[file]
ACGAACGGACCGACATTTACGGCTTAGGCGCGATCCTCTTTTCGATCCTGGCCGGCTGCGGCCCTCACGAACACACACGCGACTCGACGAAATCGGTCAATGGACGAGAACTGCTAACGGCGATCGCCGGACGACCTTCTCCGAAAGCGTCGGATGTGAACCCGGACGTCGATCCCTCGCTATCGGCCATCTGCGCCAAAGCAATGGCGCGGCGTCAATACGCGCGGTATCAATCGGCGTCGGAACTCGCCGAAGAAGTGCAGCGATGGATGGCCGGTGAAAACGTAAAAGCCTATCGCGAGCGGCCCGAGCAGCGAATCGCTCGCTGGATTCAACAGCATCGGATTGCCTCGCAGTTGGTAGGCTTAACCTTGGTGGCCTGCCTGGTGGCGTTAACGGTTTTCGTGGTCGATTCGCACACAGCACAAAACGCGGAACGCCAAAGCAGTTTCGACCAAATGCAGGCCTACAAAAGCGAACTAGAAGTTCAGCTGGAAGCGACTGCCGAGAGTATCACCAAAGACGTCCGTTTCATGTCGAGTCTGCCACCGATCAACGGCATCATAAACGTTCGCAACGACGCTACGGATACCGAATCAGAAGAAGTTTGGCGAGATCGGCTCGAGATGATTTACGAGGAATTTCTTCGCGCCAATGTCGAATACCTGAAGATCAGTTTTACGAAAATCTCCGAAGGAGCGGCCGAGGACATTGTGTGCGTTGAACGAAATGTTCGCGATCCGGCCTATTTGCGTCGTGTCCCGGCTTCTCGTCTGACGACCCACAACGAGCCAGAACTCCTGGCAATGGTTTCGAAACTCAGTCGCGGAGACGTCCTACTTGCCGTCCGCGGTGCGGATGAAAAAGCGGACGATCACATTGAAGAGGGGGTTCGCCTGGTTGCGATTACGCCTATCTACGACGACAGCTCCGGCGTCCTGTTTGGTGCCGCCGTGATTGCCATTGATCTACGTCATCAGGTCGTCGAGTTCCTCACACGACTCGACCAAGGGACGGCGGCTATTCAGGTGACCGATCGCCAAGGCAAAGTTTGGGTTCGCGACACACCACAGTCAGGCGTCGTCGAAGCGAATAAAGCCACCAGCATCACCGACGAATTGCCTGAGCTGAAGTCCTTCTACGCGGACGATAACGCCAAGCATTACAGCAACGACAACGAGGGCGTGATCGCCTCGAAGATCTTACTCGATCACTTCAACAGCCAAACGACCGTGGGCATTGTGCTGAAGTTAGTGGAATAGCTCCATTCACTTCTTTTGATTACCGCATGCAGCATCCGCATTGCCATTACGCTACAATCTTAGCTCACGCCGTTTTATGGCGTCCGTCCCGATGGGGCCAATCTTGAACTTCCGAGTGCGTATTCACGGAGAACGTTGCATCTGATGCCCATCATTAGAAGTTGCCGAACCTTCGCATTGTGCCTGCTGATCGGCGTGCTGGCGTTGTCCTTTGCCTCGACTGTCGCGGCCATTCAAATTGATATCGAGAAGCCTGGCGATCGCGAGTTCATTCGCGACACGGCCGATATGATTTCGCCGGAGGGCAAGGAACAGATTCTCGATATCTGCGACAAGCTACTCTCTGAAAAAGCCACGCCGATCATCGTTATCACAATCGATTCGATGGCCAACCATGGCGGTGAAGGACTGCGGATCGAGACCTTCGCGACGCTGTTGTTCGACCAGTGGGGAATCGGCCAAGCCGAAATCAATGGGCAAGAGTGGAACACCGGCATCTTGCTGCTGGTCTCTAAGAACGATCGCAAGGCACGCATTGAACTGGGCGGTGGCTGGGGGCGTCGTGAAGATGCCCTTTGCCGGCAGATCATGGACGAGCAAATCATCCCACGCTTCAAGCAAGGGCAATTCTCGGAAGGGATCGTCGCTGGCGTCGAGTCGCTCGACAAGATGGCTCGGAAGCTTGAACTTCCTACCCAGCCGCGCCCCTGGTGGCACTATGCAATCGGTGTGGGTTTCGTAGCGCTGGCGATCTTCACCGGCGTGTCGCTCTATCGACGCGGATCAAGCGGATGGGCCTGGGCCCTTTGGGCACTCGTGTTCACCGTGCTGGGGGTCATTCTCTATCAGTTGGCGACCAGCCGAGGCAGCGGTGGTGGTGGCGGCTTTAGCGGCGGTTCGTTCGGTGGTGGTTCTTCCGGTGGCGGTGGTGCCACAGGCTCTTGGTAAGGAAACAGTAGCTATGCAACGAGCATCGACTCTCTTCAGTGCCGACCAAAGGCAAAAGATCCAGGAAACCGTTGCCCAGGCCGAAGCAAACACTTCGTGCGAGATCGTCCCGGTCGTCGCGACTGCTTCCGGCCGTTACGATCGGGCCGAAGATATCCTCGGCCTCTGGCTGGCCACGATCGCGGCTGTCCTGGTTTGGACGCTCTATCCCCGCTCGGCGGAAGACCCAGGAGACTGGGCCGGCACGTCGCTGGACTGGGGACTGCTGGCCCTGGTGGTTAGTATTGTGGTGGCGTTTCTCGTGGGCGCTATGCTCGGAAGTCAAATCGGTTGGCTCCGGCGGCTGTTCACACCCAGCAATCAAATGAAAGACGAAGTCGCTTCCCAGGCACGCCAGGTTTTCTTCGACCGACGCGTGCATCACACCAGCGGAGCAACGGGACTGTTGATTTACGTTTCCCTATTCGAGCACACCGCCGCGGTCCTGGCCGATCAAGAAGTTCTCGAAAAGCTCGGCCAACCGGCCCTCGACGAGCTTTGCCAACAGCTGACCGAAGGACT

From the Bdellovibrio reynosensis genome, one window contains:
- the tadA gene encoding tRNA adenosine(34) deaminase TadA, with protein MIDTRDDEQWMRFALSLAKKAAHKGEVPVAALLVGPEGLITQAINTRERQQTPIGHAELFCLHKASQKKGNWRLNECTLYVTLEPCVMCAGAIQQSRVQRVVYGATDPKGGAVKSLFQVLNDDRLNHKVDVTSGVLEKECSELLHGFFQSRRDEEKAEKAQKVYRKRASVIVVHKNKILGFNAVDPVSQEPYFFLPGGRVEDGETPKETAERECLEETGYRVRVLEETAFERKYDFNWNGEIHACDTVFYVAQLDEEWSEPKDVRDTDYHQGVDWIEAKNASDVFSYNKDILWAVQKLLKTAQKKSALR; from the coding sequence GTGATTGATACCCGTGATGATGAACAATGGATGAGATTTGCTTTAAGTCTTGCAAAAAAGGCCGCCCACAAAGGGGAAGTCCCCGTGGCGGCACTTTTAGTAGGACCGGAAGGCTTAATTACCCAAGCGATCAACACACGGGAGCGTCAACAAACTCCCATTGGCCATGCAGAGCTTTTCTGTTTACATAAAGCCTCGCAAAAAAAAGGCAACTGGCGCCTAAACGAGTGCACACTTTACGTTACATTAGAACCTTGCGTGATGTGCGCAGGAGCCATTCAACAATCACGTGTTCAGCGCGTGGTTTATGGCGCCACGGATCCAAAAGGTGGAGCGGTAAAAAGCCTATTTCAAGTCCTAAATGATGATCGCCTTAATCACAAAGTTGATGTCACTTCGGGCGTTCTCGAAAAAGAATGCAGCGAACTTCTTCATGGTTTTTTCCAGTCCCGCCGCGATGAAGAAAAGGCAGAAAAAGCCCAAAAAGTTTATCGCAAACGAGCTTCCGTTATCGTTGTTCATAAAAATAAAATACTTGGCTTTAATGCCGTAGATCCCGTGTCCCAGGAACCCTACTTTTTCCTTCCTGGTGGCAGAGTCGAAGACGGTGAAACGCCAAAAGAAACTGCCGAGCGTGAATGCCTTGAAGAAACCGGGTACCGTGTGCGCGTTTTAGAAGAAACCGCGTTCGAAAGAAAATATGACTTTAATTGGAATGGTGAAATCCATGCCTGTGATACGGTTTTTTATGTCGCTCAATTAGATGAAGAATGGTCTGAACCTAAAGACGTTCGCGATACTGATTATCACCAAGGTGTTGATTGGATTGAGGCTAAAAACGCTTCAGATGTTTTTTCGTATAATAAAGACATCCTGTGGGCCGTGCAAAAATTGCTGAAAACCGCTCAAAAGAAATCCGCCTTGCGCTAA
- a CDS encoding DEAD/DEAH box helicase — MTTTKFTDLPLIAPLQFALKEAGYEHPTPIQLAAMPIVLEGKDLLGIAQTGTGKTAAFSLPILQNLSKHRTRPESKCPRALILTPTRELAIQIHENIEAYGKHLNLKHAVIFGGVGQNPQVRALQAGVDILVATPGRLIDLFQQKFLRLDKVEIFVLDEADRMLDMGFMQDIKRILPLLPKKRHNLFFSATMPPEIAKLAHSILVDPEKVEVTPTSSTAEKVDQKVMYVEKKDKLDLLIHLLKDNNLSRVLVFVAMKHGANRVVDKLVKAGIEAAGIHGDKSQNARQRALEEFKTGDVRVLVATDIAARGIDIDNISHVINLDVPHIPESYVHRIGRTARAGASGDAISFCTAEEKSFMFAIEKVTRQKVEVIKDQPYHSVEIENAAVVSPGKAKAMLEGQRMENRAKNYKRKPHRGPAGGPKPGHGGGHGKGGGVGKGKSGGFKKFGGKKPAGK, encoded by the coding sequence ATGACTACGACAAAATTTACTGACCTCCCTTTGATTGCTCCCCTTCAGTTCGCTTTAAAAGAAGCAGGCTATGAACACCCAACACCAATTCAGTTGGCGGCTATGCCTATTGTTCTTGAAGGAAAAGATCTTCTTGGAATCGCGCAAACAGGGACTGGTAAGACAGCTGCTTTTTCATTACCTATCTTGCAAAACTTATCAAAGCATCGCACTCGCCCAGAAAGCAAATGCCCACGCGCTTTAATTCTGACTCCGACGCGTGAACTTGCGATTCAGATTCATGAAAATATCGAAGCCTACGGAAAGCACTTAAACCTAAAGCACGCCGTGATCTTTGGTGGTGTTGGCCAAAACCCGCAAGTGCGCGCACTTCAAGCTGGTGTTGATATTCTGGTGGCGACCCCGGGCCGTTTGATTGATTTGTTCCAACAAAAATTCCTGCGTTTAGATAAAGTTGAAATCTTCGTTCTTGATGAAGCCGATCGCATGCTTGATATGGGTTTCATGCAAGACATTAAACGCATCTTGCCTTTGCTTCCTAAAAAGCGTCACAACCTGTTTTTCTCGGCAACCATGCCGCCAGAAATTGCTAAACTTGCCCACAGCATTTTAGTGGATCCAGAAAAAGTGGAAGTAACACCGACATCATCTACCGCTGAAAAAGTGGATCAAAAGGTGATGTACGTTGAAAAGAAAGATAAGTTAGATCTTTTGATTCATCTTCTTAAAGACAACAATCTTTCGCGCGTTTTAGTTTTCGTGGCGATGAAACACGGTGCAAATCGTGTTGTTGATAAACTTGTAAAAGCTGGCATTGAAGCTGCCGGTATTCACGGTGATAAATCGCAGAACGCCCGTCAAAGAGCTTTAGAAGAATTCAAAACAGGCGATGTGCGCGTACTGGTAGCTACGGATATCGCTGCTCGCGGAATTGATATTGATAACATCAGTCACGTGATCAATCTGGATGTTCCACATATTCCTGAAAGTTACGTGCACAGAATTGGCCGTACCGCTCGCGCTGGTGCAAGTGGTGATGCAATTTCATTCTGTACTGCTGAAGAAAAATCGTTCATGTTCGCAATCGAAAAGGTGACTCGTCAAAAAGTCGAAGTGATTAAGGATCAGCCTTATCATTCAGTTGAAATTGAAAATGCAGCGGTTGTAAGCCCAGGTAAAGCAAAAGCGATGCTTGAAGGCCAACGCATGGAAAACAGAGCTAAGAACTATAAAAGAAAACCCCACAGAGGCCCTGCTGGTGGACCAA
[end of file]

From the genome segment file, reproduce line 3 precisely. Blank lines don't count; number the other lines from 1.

- the tadA gene encoding tRNA adenosine(34) deaminase TadA, with protein MIDTRDDEQWMRFALSLAKKAAHKGEVPVAALLVGPEGLITQAINTRERQQTPIGHAELFCLHKASQKKGNWRLNECTLYVTLEPCVMCAGAIQQSRVQRVVYGATDPKGGAVKSLFQVLNDDRLNHKVDVTSGVLEKECSELLHGFFQSRRDEEKAEKAQKVYRKRASVIVVHKNKILGFNAVDPVSQEPYFFLPGGRVEDGETPKETAERECLEETGYRVRVLEETAFERKYDFNWNGEIHACDTVFYVAQLDEEWSEPKDVRDTDYHQGVDWIEAKNASDVFSYNKDILWAVQKLLKTAQKKSALR; from the coding sequence GTGATTGATACCCGTGATGATGAACAATGGATGAGATTTGCTTTAAGTCTTGCAAAAAAGGCCGCCCACAAAGGGGAAGTCCCCGTGGCGGCACTTTTAGTAGGACCGGAAGGCTTAATTACCCAAGCGATCAACACACGGGAGCGTCAACAAACTCCCATTGGCCATGCAGAGCTTTTCTGTTTACATAAAGCCTCGCAAAAAAAAGGCAACTGGCGCCTAAACGAGTGCACACTTTACGTTACATTAGAACCTTGCGTGATGTGCGCAGGAGCCATTCAACAATCACGTGTTCAGCGCGTGGTTTATGGCGCCACGGATCCAAAAGGTGGAGCGGTAAAAAGCCTATTTCAAGTCCTAAATGATGATCGCCTTAATCACAAAGTTGATGTCACTTCGGGCGTTCTCGAAAAAGAATGCAGCGAACTTCTTCATGGTTTTTTCCAGTCCCGCCGCGATGAAGAAAAGGCAGAAAAAGCCCAAAAAGTTTATCGCAAACGAGCTTCCGTTATCGTTGTTCATAAAAATAAAATACTTGGCTTTAATGCCGTAGATCCCGTGTCCCAGGAACCCTACTTTTTCCTTCCTGGTGGCAGAGTCGAAGACGGTGAAACGCCAAAAGAAACTGCCGAGCGTGAATGCCTTGAAGAAACCGGGTACCGTGTGCGCGTTTTAGAAGAAACCGCGTTCGAAAGAAAATATGACTTTAATTGGAATGGTGAAATCCATGCCTGTGATACGGTTTTTTATGTCGCTCAATTAGATGAAGAATGGTCTGAACCTAAAGACGTTCGCGATACTGATTATCACCAAGGTGTTGATTGGATTGAGGCTAAAAACGCTTCAGATGTTTTTTCGTATAATAAAGACATCCTGTGGGCCGTGCAAAAATTGCTGAAAACCGCTCAAAAGAAATCCGCCTTGCGCTAA